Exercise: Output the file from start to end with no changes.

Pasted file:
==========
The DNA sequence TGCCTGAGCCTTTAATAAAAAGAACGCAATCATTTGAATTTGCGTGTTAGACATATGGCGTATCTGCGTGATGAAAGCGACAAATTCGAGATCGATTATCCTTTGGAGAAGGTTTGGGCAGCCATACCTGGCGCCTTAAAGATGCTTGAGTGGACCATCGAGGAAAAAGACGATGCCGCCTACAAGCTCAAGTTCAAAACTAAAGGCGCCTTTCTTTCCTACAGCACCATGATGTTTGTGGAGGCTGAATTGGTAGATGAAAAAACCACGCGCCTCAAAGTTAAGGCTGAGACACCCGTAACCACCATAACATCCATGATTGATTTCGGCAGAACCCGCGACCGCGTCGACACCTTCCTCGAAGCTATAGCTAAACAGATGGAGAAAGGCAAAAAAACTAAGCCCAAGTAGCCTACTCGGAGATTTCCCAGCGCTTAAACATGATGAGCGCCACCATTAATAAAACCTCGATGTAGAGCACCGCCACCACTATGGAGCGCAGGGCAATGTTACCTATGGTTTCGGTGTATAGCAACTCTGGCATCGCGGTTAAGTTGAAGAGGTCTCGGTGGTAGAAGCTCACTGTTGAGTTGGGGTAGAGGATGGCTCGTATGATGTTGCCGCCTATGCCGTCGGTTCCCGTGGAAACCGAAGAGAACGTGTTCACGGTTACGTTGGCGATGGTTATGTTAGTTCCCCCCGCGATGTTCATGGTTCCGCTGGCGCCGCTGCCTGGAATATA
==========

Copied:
The DNA sequence TGCCTGAGCCTTTAATAAAAAGAACGCAATCATTTGAATTTGCGTGTTAGACATATGGCGTATCTGCGTGATGAAAGCGACAAATTCGAGATCGATTATCCTTTGGAGAAGGTTTGGGCAGCCATACCTGGCGCCTTAAAGATGCTTGAGTGGACCATCGAGGAAAAAGACGATGCCGCCTACAAGCTCAAGTTCAAAACTAAAGGCGCCTTTCTTTCCTACAGCACCATGATGTTTGTGGAGGCTGAATTGGTAGATGAAAAAACCACGCGCCTCAAAGTTAAGGCTGAGACACCCGTAACCACCATAACATCCATGATTGATTTCGGCAGAACCCGCGACCGCGTCGACACCTTCCTCGAAGCTATAGCTAAACAGATGGAGAAAGGCAAAAAAACTAAGCCCAAGTAGCCTACTCGGAGATTTCCCAGCGCTTAAACATGATGAGCGCCACCATTAATAAAACCTCGATGTAGAGCACCGCCACCACTATGGAGCGCAGGGCAATGTTACCTATGGTTTCGGTGTATAGCAACTCTGGCATCGCGGTTAAGTTGAAGAGGTCTCGGTGGTAGAAGCTCACTGTTGAGTTGGGGTAGAGGATGGCTCGTATGATGTTGCCGCCTATGCCGTCGGTTCCCGTGGAAACCGAAGAGAACGTGTTCACGGTTACGTTGGCGATGGTTATGTTAGTTCCCCCCGCGATGTTCATGGTTCCGCTGGCGCCGCTGCCTGGAATATA